Alexandru's Kiss (Magic, New Mexico #3)(3)By: S. E. Smith
Ka’ya frowned. There had been no raids against the village in almost four years. She had come across a lone raider only a few times since then. There were tales that a new leader had taken control of the Vikar and was making changes. She had seen some of those changes when she visited the city of Perth almost a year ago.
“Huntress, did you hear Elder Direwolf?” Elder Mayleaf asked, breaking into her reverie.
“Yes, Elder. I will leave at first light,” Ka’ya replied.
“Why can you not leave before dark?” Elder Mayleaf asked in a trembling voice. “The raiders could come while we sleep.”
Ka’ya shook her head. “That is why we have the boundary. The lines are secure. I checked them before I came for water,” she said impatiently.
“You will leave tonight,” Elder Direwolf ordered.
Ka’ya was about to argue, but bit back her frustrated retort when she saw the expression in Elder Direwolf’s eyes. His gaze swept the open area of the village, pausing on a young boy playing with a stick and pebble outside one of the huts. She stepped to the left, cutting off his view of the boy.
“I will leave immediately,” she quietly replied with another bow of her head.
Neither Elder spoke again. They simply turned and walked away from her. Ka’ya stared blindly at the ground until she knew they were far enough away that it was safe for her to turn to look at the boy again. Her expression softened when an older woman came out from the small hut to get him. For a fraction of a second, Ka’ya’s gaze locked with the woman’s – her mother – before her brother said something, pulling her mother’s attention away.
“Protect us, Huntress,” one of the young men by the fountain mocked, waving his hands in the air while his friends laughed.
“Off into the night with you, Huntress,” another teen taunted.
“Be careful how you mock me, peasants. While you cower in your huts, I live as a shadow in the dark,” Ka’ya said, turning to give the boys a cold, steady look. “All the lights in your hut cannot brighten the darkest corners. You never know when I might be in one of them, waiting for you to close your eyes.”
The boys remained frozen, but she saw the way they shrank back from her, their shoulders raising defensively when she took a step toward them. They parted, watching her with a wariness that spoke of their fear of her when she walked between them. Ka’ya kept her head held high. She had made a promise to herself when she was younger to never let the opinions of the others in her village affect the way she felt about herself. Doubting herself would leave her vulnerable to the jagged spears of animosity.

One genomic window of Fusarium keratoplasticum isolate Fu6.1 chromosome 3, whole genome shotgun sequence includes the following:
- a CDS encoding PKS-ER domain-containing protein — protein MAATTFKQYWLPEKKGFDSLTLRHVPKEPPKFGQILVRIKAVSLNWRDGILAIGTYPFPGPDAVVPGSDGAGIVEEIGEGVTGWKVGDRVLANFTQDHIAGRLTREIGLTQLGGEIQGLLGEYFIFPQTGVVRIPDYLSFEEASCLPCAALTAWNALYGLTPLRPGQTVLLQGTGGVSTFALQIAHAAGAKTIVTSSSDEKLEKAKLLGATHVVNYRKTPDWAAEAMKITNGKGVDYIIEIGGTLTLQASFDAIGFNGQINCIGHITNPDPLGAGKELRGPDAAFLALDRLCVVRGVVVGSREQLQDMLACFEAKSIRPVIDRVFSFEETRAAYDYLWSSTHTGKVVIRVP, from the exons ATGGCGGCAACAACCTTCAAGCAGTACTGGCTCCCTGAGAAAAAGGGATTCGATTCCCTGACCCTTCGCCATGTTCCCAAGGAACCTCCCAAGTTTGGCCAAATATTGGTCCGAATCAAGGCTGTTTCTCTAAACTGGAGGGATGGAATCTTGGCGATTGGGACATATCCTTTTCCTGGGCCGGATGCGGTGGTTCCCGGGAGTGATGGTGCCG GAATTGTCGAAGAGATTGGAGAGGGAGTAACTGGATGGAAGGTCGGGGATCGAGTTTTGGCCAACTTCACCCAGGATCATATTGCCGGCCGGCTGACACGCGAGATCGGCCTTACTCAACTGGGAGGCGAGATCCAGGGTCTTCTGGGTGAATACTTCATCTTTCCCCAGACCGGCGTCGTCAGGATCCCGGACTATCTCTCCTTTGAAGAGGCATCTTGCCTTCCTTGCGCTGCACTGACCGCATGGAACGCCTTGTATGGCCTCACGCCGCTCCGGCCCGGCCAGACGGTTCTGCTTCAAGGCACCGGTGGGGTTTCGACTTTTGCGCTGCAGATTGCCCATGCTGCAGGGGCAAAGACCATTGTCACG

Her gaze swept to the hut where her mother and young brother had disappeared inside. It was dangerous to approach them too often. It was better if she acted as if she didn’t care. The Elders’ unspoken threat against her family lurked with malignant intent under every order she was given and she had no desire to give them more incentive to use her mother and brother against her.
Her father had already paid the ultimate price to protect her. They had banished him from the village nearly ten years ago when her brother was but a babe and she was twelve. All because of the mark she was born with – the mark of the Huntress.
The superstitions of the tribe were deeply rooted, and one man, Jorge, the spiritual leader of her people, used those superstitions with the same deadly accuracy as she did her bow or blade. Her mother had told her Jorge had the ear of the old chief and the other Elders long before she was born.
Her mother told her that Jorge was a stranger who appeared a few years before her mother met her father. He had spoken in an unusual tongue, but had been accepted when he saved the life of the village chief from a pack of wolfhounds. Her mother shared how Jorge had come with strange and mysterious things that he said came from the Goddess. The old chief had believed Jorge and proclaimed him their Spiritual Leader.
When the old chief died, Jorge proclaimed that he would guide the village along with the old chief’s son. By the time this happened, her father had arrived and tried to warn the son of the old chief of the dangers of allowing Jorge such power. She remembered the expression on her mother’s face – the fear – when she quietly told Ka’ya how the new chief and the Elder council had threatened to banish her mother’s entire family if her father did not cease his resistance to Jorge.
Ka’ya understood how difficult it must have been for her father. He had still been considered an outsider – much as she was – up until the day he had finally pushed Jorge too far. Shortly after her father’s banishment, the new chief mysteriously died and Jorge had rapidly replaced the Elders who stepped down with those in the village who supported his beliefs. Since then, Jorge had ruled the village with a ruthlessness that bordered on insanity. Jorge had become more reclusive in recent years, but he had also become more powerful.